Audio ClassicsÒ Archive

THE RAILROAD HOUR: A Musical Appreciation
by Martin Grams, Jr.
“Entertainment for all.  For every member of the family – the humming, strumming, dancing tunes of the recent musical shows.  For Mother and Dad – happy reminders of the shows they saw ‘only yesterday.’  And also, occasionally, one of the great and everlasting triumphs that go ‘way back before then.”  This was how the Association of American Railroads described their product known as The Railroad Hour, in their annual publicity pamphlets.  For 45 minutes every Monday night, over the American Broadcasting Company’s national network, the American Railroads presented for listener enjoyment, one after another of the world’s great musical comedies and operettas . . . the top-rated successes whose names had been spelled-out in the blazing lights on both sides of Broadway.  Complete with music and words, the program offered famed headliners of the stage, screen and radio taking the leading roles.
Highly favored by Joseph McConnell, President of the National Broadcasting Company and William T. Faricy, President of the Association of American Railroads, The Railroad Hour competed against such radio programs as CBS’ high-rated Suspense and The Falcon in the same weekly time slot.  The program lasted a total of 299 broadcasts over a span of six broadcast seasons – an accomplishment some would consider impossible by today’s broadcasting standards should the program be dramatized on television.
The Railroad Hour was broadcast from the studios of the National Broadcasting Company in Hollywood, California.  The program was heard regularly over 170 stations of the NBC network.  According to an annual report issued by the Association of American Railroads that it was estimated that the program was heard by more than four million family groups.
“Musical shows with a dramatic continuity are enjoyed by persons of all ages, especially when the leading roles are portrayed by outstanding artists.  All members of the family, as well as school, church and club groups, find The Railroad Hour wholesome, dignified and inspiring entertainment,” quoted Van Hartesveldt.
So why is the program called the Railroad “Hour” when it was on the air only thirty minutes?  In radio, the term “hour” was indicative of the time of the beginning of the broadcast, rather than the number of minutes the program was on the air.  Also odd was the fact that the program ran a mere 45 minutes instead of 30 or 60 during the opening months.
During its half-hour on the air, The Railroad Hour gave its listeners 25 minutes of entertainment.  About two-and-a-half minutes were given to the railroad message.  The remaining time was required for opening and closing announcements and station identifications.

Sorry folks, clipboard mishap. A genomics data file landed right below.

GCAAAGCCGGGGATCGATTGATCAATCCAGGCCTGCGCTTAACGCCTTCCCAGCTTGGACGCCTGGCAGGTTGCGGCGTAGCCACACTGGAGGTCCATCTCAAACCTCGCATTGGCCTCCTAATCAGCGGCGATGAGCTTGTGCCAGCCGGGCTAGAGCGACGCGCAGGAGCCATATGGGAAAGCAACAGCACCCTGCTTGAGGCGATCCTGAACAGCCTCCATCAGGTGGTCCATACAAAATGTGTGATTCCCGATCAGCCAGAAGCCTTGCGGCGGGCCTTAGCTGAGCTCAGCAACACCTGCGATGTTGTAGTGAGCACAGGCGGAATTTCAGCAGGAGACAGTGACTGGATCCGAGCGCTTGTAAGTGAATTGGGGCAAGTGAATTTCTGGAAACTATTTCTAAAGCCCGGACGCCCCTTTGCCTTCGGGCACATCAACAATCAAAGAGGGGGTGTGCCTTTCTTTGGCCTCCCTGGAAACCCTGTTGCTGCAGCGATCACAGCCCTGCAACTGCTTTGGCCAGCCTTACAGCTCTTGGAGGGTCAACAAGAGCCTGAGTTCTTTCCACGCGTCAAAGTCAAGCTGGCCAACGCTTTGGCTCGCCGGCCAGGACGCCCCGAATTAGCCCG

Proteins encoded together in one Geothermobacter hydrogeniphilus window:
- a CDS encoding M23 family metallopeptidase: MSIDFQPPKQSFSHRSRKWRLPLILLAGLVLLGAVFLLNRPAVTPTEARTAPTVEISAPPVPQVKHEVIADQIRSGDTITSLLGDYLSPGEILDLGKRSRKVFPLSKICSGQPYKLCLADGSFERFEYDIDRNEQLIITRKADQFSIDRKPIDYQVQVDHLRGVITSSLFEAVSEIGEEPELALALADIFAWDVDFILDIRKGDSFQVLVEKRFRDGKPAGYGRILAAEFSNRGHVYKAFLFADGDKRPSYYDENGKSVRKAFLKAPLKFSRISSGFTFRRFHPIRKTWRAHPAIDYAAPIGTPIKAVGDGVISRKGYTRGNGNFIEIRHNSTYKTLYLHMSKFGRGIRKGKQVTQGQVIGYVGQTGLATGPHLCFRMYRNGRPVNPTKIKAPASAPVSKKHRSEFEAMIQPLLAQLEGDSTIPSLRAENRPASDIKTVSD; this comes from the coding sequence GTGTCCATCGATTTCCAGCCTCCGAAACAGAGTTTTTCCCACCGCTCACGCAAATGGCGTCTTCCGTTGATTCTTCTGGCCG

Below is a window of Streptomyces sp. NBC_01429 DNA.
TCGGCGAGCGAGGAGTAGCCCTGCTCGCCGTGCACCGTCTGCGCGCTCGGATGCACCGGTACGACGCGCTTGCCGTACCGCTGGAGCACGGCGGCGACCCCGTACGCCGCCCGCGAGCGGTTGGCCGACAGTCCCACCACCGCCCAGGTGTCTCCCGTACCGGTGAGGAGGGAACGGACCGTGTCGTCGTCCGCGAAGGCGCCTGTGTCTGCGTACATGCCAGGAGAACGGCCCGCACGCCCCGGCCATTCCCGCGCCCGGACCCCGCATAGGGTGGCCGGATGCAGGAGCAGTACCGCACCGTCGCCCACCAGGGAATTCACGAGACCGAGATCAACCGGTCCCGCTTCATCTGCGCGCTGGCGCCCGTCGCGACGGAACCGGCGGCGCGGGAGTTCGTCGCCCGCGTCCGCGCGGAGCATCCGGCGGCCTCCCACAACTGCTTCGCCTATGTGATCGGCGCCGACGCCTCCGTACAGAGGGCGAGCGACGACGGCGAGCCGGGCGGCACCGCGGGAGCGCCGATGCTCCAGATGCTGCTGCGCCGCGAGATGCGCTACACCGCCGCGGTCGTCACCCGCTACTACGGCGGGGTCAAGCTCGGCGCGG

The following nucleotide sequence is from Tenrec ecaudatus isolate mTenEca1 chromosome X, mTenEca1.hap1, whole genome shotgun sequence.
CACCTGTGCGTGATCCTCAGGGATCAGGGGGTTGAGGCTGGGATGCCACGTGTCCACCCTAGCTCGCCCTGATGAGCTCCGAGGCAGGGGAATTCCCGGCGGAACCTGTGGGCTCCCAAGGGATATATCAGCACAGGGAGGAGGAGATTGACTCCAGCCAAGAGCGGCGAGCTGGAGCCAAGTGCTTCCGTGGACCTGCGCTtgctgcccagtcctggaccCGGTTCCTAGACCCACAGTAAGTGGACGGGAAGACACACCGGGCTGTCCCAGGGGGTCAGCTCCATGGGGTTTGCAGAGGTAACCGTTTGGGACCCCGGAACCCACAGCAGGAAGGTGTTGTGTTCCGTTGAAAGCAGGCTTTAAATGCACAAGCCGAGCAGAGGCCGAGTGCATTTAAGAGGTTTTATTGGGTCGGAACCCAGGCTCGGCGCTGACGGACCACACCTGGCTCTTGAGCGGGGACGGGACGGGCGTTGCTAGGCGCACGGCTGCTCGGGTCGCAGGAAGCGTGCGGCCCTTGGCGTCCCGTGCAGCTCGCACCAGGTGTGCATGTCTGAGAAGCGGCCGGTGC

The Railroad Hour did not broadcast any operas, contrary to popular belief, and reference guides.  The producers of the series presented operettas and musicals, leaving the operas for other programs, namely The Metropolitan Opera broadcasts.  So what is the difference between opera and operetta?
An opera is an art form consisting of a dramatic stage performance set to music, and which the dialogue is sung, rather than spoken.  An operetta was a musical performance where the conversations are “talked” and the expressive moments are set in song.
One question came up during a standard question and answer session with the Association of American Railroads: “Are recordings of The Railroad Hour broadcasts available?”  The formal answer from the Association was that copyright restrictions did not permit the producer of The Railroad Hour to make any recordings of the musical program.  However, recordings of many of the song hits heard were available at music stores.  This of course, was the formal public statement.  In reality, every broadcast of The Railroad Hour was recorded and transcribed.  Numerous copies were made for both legal and historical purposes.  Jerome Lawrence and Robert E. Lee, who wrote the majority of the scripts, actually kept a copy of almost every broadcast for their personal collection.  These discs were later donated to the Billy Rose Theatre Division of the New York Public Library for the Performing Arts located at Lincoln Center in New York City.  The Library of Congress presently stores a copy of all the discs in their archives.  Dealers and collectors specializing in recordings from the “Golden Age of Radio” have come across similar depositories over the years and thankfully, more than half of the broadcasts are presently available from dealers nationwide.  Marvin Miller, the announcer for The Railroad Hour, saved a few of the scripts, which were later donated to the Thousand Oaks Library in California.